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Oklahoma Governors 1943-1947: Robert S. Kerr (1896-1963)

The first Oklahoma governor born within the present day state, this larger-than-life titan of business and politics rose from an Indian Territory log cabin to build the Kerr-McGee exploration and drilling colossus. He supported, dueled with, and even intimidated U.S. Presidents. He gained the moniker “The Uncrowned King of the Senate” and he received from one Oklahoma newspaper the valedictory, “If Will Rogers was Oklahoma’s most loved citizen, then Kerr was its most powerful.”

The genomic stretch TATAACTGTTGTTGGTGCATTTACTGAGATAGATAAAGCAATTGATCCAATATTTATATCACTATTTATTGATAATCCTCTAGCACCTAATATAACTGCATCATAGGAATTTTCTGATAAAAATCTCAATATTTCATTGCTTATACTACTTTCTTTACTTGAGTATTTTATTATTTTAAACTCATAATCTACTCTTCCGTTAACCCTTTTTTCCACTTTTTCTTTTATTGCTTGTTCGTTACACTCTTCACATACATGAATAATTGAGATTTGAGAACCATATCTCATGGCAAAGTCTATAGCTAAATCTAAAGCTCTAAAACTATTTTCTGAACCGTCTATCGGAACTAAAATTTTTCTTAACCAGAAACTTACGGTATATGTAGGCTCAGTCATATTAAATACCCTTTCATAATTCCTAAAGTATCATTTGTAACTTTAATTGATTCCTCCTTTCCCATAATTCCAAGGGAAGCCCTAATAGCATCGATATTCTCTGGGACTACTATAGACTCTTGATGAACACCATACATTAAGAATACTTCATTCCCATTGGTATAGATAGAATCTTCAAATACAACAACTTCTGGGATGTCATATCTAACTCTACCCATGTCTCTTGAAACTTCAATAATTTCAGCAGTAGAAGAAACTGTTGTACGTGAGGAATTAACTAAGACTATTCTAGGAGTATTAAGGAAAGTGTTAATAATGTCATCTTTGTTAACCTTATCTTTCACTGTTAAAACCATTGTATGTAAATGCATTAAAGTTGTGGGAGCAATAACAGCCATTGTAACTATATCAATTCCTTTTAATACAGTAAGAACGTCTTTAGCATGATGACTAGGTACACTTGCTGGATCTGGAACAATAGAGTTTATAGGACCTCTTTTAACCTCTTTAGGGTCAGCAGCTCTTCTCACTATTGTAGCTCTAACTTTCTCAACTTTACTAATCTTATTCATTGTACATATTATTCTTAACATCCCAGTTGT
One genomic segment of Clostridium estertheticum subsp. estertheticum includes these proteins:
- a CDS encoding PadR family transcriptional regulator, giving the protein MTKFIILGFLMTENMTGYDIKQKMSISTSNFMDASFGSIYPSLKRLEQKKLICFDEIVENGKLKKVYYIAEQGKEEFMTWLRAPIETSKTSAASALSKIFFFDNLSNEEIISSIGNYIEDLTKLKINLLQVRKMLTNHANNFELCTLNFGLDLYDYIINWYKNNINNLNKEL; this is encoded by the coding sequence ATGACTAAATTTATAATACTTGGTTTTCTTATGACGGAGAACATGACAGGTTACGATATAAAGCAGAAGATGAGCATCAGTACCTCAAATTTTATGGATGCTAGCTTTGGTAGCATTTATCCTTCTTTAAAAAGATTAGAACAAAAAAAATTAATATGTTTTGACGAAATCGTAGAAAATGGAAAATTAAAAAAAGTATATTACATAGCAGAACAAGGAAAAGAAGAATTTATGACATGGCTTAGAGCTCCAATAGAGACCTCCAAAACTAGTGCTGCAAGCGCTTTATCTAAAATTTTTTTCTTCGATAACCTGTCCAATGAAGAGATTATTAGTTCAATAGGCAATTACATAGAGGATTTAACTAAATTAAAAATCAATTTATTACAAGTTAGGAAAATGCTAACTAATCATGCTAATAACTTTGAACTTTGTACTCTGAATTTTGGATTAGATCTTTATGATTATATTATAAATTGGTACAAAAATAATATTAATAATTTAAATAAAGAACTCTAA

Born to devout, tenant farming parents near Ada in the Chickasaw Nation of old Indian Territory, Kerr did everything from teach school at age 16 to sell magazines, in order to manage two-years of college correspondence courses and a year at the OU Law School. After serving in the army during World War I, he experienced the early joys of a family. Those joys, however, soon gave way to a staggering series of tragedies. Between 1920 and 1924, he lost twin daughters at birth, his burgeoning wholesale produce business burned down, and his wife and a new baby both died in childbirth.

Tragedy to Triumph

Leaning on his faith and his work, Kerr pursued the law profession, and in 1925 married Grayce Breene, daughter of a Tulsa oilman. Then he parlayed his legal work and business and deal making brilliance into a decade-long series of exploits that earned him a fortune and launched Oklahoma’s greatest political career.

1926: Negotiated for the opportunity to earn a 20% share of an Oklahoma drilling fi